Limit Coffee for Longer Life

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Drinking more than 28 cups of coffee per week was associated with a 56% increase in death for men under age 55

If you’ve gotten into a habit of drinking coffee all day, it may be time to think about cutting back. A preliminary study published in the Mayo Clinic Proceedings found that people who habitually drink an average of more than four cups of coffee per day may have a higher risk of death for any reason than people who drink less.

The study drew from data gathered as part of a larger ongoing study called the Aerobics Center Longitudinal Study. Nearly 44,000 people participated, undergoing a medical examination and answering questions about lifestyle and health on paper and in person. They were then followed for an average of 17 years.

The coffee connection

The researchers who analyzed the data found the following connections:

  • For men under 55 years old, drinking more than 28 cups of coffee per week was associated with a 56% increase in death for any reason (all-cause mortality).
  • Compared to non-coffee drinkers, heavy coffee-drinking women under 55 were more than twice as likely to die during the study.
  • Coffee was not associated with all-cause mortality in men or women over 55.

Coffee’s confounding effects

While coffee has long been blamed for causing an array of health problems, there is little scientific support for its bad reputation. In fact, studies have found that coffee drinkers may have lower risks of depression, liver cancer, and type 2 diabetes than non-coffee drinkers. Some studies have even found that modest coffee consumption (2 to 3 cups per day) is linked to lower rates of heart disease and all-cause mortality.

The findings from this study are preliminary because they come from observation and not a clinical trial. Nevertheless, the study authors reasonably conclude, “On the basis of these findings, it seems appropriate to suggest that younger people avoid heavy coffee consumption,” which they define as an average of more than 4 cups per day.

Cutting down on coffee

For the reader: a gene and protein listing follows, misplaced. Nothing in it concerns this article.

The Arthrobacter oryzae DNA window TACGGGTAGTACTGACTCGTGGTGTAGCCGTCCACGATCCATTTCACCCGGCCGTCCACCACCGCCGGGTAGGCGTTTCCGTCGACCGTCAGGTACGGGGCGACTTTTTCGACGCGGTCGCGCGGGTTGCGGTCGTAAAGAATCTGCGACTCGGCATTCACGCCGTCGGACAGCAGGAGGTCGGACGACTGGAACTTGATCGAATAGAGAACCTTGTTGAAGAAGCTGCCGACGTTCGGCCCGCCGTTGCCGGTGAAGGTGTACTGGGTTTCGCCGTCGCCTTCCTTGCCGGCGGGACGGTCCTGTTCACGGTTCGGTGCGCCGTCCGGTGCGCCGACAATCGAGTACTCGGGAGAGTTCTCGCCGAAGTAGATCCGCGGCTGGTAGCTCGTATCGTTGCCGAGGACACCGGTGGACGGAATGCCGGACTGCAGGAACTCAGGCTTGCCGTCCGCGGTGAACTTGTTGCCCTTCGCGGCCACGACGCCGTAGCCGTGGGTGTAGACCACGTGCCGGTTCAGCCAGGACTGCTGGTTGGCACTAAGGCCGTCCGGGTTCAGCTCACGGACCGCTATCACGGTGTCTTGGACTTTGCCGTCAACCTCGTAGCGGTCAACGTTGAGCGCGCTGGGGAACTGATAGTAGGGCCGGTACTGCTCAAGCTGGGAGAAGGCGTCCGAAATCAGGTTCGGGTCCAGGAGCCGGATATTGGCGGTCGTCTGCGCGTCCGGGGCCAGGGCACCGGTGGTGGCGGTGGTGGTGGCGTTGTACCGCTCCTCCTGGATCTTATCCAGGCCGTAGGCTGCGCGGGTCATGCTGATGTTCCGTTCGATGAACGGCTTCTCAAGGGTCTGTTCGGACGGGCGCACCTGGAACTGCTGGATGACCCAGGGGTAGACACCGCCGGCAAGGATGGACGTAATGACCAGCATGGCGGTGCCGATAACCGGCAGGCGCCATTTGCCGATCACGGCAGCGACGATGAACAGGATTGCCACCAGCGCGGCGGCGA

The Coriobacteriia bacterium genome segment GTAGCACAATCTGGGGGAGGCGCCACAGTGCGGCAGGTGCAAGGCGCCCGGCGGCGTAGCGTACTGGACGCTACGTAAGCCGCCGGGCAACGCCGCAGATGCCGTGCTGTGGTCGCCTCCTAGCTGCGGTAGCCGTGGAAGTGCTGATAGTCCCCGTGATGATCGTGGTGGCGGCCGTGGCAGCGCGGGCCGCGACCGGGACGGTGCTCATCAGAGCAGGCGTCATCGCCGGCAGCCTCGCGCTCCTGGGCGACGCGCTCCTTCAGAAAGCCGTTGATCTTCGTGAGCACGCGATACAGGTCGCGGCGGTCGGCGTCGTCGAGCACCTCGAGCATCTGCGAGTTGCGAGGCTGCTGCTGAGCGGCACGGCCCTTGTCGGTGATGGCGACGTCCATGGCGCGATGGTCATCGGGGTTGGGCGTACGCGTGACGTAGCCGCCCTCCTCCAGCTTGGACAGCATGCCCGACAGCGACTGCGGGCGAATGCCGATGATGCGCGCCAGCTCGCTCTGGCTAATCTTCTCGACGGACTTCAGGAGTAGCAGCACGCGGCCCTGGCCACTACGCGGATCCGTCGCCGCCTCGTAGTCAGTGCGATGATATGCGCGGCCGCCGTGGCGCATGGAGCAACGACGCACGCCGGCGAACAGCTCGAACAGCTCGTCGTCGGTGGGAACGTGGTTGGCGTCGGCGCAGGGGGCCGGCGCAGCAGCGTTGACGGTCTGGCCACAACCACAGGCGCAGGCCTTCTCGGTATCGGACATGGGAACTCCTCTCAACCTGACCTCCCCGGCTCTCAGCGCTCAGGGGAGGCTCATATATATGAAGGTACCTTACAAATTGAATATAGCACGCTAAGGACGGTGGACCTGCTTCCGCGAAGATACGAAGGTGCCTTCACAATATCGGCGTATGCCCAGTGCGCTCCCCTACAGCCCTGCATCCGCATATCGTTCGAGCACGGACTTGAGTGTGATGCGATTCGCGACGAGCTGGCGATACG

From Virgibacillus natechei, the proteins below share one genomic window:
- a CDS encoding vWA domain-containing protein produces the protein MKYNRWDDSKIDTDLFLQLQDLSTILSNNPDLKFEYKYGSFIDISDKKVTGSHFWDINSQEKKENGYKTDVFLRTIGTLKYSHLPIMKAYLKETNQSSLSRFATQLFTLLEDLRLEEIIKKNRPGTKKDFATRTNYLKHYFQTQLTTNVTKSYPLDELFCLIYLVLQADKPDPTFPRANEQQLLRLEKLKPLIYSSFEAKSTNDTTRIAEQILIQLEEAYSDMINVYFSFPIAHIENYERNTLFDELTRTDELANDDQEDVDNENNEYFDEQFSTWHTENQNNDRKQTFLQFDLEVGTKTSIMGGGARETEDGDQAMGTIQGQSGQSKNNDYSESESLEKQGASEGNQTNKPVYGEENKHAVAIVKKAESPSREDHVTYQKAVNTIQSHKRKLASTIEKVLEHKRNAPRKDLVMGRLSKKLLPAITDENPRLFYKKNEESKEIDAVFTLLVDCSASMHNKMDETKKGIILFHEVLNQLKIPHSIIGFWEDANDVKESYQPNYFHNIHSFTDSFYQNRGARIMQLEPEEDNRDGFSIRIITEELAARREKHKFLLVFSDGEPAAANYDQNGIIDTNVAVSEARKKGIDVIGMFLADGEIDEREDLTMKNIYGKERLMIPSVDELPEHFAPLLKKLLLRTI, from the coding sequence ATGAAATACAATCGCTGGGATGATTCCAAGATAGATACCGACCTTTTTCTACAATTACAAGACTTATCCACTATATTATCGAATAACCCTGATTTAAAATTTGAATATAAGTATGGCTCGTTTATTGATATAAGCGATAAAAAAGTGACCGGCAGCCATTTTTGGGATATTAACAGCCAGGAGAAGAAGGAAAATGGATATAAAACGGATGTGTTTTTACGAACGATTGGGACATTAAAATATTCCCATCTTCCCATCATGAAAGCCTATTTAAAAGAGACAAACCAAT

Coffee drinkers often experience withdrawal symptoms like headache, fatigue, and foggy headedness when they try to cut back on or quit drinking coffee. If you’re trying to cut down, here are some things that might help:

  • Take it slow. Try using a smaller-size mug, or skipping one of your daily cups every week.
  • Go green. Some people find antioxidant-rich green tea is a nice alternative to coffee, with its low caffeine content and mild taste.
  • Try something new. Herbal teas can give comfort while you transition off of coffee, and a brew made from roasted chicory has a coffee-like flavor—add your favorite whitener and you may not miss coffee at all.

(Mayo Clin Proc 2013:doi:pii: S0025-6196[13]00578-8)

Maureen Williams, ND, completed her doctorate in naturopathic medicine at Bastyr University in Seattle and has been in private practice since 1995. With an abiding commitment to access to care, she has worked in free clinics in the US and Canada, and in rural clinics in Guatemala and Honduras where she has studied traditional herbal medicine. She currently lives and practices in Victoria, BC, and lectures and writes extensively for both professional and community audiences on topics including family nutrition, menopause, anxiety and depression, heart disease, cancer, and easing stress. Dr. Williams is a regular contributor to Healthnotes Newswire.

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